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Cometabolic degradation of chloramphenicol via a meta-cleavage pathway in a microbial fuel cell and its microbial community

Update time: 06/13/2017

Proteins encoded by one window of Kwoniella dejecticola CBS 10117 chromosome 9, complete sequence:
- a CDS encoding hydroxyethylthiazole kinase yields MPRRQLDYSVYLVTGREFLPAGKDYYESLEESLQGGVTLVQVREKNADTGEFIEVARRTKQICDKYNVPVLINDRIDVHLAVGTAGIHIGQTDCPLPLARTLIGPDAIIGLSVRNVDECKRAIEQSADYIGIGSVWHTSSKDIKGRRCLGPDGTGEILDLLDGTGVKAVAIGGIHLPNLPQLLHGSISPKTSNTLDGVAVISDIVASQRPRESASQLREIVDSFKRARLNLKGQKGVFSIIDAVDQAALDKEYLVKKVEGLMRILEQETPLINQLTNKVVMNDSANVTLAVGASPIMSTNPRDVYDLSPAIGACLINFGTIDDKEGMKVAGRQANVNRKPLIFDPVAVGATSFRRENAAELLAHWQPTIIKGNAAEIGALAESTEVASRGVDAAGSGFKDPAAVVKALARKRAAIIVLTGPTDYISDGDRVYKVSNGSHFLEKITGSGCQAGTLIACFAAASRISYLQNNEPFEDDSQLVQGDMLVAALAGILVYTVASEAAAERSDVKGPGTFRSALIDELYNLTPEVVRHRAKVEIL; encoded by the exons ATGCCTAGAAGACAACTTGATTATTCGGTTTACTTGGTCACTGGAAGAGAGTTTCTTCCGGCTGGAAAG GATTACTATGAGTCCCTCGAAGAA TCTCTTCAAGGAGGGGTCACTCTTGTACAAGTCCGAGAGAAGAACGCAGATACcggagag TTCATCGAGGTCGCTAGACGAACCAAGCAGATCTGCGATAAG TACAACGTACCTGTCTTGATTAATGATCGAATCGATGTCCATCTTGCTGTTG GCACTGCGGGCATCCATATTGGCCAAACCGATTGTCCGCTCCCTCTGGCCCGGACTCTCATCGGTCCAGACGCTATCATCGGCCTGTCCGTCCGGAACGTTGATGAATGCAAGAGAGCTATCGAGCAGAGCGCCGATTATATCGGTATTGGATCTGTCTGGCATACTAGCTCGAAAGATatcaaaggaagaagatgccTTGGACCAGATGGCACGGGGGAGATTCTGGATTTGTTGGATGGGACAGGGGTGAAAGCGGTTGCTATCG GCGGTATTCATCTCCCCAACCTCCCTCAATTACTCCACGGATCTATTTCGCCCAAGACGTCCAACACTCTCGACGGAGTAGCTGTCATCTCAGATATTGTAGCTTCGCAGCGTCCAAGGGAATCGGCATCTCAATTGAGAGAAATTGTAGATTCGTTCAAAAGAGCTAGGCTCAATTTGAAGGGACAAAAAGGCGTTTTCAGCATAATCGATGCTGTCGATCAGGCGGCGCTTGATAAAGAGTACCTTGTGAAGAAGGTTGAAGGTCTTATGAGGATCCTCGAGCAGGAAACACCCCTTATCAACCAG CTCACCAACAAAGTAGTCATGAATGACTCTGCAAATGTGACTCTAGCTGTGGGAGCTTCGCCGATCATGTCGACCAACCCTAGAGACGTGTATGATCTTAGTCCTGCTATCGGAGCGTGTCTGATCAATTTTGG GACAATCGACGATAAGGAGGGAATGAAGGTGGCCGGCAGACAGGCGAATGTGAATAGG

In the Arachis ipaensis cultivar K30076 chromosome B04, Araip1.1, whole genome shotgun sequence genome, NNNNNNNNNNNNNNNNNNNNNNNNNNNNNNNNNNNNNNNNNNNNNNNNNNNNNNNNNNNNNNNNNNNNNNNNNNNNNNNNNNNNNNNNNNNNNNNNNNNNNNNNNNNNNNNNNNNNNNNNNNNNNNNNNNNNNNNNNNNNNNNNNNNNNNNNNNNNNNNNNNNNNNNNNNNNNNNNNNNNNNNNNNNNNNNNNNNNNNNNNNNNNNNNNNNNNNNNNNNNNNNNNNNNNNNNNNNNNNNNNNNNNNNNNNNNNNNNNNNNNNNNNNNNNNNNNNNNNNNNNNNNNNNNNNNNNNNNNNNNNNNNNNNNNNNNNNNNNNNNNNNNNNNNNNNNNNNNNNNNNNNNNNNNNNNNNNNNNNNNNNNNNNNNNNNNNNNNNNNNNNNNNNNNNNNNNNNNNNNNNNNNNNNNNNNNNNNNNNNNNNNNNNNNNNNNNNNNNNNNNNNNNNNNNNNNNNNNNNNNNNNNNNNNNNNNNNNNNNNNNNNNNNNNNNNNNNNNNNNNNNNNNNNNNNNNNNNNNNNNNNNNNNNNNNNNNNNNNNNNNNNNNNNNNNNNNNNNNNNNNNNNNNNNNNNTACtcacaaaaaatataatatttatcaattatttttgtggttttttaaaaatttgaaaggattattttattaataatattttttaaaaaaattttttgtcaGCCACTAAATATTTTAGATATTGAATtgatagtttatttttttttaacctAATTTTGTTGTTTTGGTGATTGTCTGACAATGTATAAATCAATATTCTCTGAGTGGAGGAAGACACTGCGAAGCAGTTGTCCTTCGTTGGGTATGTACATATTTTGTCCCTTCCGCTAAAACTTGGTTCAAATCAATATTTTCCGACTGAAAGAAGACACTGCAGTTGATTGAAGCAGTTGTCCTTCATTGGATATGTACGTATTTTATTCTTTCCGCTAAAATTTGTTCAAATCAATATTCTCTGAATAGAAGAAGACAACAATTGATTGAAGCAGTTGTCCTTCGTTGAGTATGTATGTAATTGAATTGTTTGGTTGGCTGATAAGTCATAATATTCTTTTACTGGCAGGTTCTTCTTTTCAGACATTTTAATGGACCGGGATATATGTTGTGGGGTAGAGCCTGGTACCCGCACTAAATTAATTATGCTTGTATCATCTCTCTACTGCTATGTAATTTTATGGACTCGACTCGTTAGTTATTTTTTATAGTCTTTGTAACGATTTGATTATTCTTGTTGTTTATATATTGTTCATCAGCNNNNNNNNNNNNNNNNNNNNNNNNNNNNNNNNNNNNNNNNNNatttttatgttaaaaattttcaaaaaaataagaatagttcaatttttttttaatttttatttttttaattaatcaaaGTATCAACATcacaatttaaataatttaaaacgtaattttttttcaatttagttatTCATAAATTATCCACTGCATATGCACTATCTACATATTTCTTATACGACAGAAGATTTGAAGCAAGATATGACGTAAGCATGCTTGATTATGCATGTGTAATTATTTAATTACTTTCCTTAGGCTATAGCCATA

The performance of a microbial fuel cell (MFC) in terms of degradation of chloramphenicol (CAP) was investigated. Approximately 84% of 50 mg/L CAP was degraded within 12 h in the MFC. A significant interaction of pH, temperature, and initial CAP concentration was found on removal of CAP, and a maximum degradation rate of 96.53% could theoretically be achieved at 31.48 degrees C, a pH of 7.12, and an initial CAP concentration of 106.37 mg/L. Moreover, CAP was further degraded through a ring-cleavage pathway. The antibacterial activity of CAP towards Escherichia coli ATCC 25922 and Shewanella oneidensis MR-1 was largely eliminated by MFC treatment. High-throughput sequencing analysis indicated that Azonexus, Comamonas, Nitrososphaera, Chryseobacterium, Azoarcus, Rhodococcus, and Dysgonomonas were the predominant genera in the MFC anode biofilm. In conclusion, the MFC shows potential for the treatment of antibiotic residue-containing wastewater due to its high rates of CAP removal and energy recovery. (C) 2017 Elsevier Ltd. All rights reserved.